Themes From Great Cities

It might have come to your attention that I'm not a regular poster of love and understanding, which you will just have to get used to. I will however, have bursts of creativity where I move completely randomly from post to post with no rhyme or reason. I have recently posted a few singles (7 & 12”) and the odd bootleg which have been received very well by all who visit. More of the same will continue as you, dear readers, seem to be enjoying them.

Some of the rips are my own, but many more are from other blogs and I’m just sharing the wealth. If other bloggers out there wish to share the rips from my posts, please as I do, host them yourself. To combat this, the FLAC files that are over 6 months old will be replaced with MP3 files.

Finally I am happy to re-up old posts where the link has expired. Please comment in the relevant posts comments box.

Friday

TELEVISION FAMILIES




The Cortinas, forming in March 1976 had soon built up a big local following, and a break came when the band supported The Stranglers at the fabled Roxy Club in Covent Garden on 22 January 1977. Things then moved quickly for the band. Miles Copeland and Mark Perry's Step Forward label released the classic singles 'Fascist Dictator' in June and 'Defiant Pose' in December, the band recorded a fine John Peel session, and they appeared on the front cover of the April/May issue of Sniffin' Glue. Heady stuff, but sadly, it was over all too soon. In 1977 they were unstoppable - simply one of the best first wave punk bands around.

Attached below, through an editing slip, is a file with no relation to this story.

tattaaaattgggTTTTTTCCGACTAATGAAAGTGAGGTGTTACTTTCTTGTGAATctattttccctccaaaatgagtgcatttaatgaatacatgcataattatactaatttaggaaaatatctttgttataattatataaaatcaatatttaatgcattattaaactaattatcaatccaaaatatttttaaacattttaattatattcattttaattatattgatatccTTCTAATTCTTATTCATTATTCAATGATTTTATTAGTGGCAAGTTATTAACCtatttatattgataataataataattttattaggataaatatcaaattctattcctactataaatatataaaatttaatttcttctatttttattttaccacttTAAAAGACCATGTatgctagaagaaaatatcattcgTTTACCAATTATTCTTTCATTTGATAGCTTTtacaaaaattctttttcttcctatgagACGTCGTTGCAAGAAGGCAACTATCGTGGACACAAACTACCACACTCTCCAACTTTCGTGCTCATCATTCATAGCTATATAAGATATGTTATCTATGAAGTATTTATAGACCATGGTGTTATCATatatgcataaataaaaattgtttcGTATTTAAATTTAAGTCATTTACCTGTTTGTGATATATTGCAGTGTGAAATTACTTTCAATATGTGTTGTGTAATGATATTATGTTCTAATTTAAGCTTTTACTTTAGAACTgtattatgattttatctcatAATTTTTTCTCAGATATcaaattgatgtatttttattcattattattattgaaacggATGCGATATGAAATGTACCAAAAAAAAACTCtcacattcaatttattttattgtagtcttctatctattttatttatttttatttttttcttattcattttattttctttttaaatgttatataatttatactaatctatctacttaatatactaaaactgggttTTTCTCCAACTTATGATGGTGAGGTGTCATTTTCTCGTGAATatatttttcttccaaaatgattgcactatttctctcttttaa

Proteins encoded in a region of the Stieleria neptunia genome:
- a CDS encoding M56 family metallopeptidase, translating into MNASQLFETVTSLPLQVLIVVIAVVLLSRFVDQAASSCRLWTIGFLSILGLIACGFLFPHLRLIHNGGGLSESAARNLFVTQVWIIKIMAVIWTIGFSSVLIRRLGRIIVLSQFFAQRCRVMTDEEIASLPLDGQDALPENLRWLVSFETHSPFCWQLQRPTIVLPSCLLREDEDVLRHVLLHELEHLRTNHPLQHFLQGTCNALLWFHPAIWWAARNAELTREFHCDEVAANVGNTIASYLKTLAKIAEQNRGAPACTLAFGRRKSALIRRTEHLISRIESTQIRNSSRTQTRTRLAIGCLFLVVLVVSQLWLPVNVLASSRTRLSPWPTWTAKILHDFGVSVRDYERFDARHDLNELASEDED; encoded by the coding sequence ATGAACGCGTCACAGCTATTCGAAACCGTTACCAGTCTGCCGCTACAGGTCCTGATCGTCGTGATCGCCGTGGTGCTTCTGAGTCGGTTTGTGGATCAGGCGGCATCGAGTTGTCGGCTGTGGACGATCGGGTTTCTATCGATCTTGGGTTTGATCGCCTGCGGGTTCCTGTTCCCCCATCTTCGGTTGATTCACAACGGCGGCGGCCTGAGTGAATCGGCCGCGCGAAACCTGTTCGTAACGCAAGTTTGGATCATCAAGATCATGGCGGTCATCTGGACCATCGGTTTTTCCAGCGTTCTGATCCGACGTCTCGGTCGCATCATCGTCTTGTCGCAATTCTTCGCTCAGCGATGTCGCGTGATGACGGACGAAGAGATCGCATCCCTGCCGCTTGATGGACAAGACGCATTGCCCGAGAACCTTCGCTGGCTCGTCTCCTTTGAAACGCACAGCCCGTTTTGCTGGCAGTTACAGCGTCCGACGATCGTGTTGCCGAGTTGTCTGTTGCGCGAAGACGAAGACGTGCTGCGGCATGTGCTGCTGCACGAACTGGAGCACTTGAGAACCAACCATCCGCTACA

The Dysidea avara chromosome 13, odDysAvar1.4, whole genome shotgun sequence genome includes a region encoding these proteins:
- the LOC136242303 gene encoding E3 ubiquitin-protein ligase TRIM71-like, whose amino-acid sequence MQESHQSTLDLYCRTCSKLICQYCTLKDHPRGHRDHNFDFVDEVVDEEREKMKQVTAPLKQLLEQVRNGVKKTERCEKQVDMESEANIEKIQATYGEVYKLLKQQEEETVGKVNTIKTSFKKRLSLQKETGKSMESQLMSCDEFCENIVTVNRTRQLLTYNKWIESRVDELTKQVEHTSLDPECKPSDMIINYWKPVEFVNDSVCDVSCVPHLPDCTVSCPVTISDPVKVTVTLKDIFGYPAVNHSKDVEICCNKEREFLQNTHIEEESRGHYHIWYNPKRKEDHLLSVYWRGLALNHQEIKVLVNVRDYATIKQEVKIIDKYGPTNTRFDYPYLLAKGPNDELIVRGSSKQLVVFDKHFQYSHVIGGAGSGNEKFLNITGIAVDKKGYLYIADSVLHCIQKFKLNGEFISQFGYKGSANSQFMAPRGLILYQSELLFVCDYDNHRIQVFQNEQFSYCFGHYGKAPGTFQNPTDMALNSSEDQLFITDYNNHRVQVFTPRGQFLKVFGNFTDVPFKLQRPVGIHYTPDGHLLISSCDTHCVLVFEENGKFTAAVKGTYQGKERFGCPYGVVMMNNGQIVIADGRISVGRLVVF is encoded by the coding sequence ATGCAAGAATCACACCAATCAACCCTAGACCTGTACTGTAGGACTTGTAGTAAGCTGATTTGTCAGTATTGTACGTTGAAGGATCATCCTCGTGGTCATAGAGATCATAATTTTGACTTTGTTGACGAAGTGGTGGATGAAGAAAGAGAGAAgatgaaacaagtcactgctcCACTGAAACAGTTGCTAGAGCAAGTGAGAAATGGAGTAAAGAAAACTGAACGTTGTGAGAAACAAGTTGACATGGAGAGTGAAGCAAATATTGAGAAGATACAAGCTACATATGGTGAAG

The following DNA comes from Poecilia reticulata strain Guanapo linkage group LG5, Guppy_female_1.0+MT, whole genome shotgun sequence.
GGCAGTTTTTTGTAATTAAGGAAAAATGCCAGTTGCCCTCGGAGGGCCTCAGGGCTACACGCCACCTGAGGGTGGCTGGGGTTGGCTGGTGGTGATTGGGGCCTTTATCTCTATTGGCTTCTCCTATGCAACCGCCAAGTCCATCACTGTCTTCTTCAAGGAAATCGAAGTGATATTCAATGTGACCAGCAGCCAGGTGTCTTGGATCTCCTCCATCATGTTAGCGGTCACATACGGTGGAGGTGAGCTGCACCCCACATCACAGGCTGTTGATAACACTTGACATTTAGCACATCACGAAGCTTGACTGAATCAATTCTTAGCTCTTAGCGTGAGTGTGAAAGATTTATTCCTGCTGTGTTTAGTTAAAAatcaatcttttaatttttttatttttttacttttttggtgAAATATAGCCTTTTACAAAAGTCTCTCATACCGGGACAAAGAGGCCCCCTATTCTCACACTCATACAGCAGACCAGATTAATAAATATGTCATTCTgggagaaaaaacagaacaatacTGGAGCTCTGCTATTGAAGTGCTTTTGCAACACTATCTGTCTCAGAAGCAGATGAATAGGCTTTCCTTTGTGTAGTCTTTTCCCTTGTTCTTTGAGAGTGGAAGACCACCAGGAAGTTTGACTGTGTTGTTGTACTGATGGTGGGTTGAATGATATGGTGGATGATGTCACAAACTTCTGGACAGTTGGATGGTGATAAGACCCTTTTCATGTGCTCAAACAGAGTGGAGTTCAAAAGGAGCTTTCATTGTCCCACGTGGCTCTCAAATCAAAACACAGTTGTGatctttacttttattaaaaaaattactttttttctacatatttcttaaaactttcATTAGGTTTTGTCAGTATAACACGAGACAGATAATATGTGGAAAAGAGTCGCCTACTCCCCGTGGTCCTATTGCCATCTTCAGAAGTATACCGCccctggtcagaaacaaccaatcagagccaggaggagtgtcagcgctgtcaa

Interest in The Cortinas was at its peak. They had released two singles on Miles Copeland's Step Forward label. They'd supported The Stranglers and headlined at the Roxy. They'd been top of the bill at The Marquee played with Chelsea and Sham 69 and toured with Blondie and Television. Promoters had booked them with the caution befitting a punk reputation, which had been further guaranteed by a photograph in the NME precariously close to the incident involving Shane MacGowan and the missing ear lobe.
It was time for an album; Miles who had his finger in every punk pie going and was the king of the record deal gave them to CBS and consequently the album True Romances was recorded. 'Real' punk does still exist there; even though the critics of the day argue that it was lost on the album, released after the band had split, the spirit still seeps through the 13 tracks on offer.
Never able to shake off the schoolboy image, much was made of Mike Fewings and Dexter Dalwoods waif-like image and drummer Danny Swan was still just 17. CBS used the bands age to counter criticism but did nothing to promote the album or further its member’s careers. Hamblett further suggested they'd either grow into fine young musicians- either that or Oxford Dons - well they did more or less, but he didn't manage to foresee the famous artist Dexter was to become.
By their own admission much of the punk stuff had been 'hastily written and perhaps a bit formulaic’; many said the tracks that became True Romances had returned them to their formative R&B roots. Whatever the verdict, you'll find Ask Mr Waverley' going round and round in your head for days after hearing it and if you remember him, you probably know the answer already.

If anyone accuses you of not knowing your Punk from your elbow slip this album on and they'll soon be gobbing all over you.

Ripped from a bootlegged digitalsource of the original vinyl singles and album to MP3 @ 256kbps

Fascist Dictator 7” (SF1)
            A. Fascist Dictator
            B. Television Families

Defiant Pose/Independence 7” (SF6)
            A. Defiant Pose
            AA. Independence

True Romances LP (CBS)
            A1 Heartache
            A2 I Don’t Really Want To Get Involved
            A3 Ask Mr Waverly
            A4 Youth Club Dance
            A5 First I Look At The Purse
            A6 Radio Rape
            B1 Tribe Of The City
            B2 Have It With You
            B3 I Trust Valerie Singleton
            B4 Broken Not Twisted
            B5 Take That Light Away
            B6 Further Education
            B7 I’ll Keep My Distance




 

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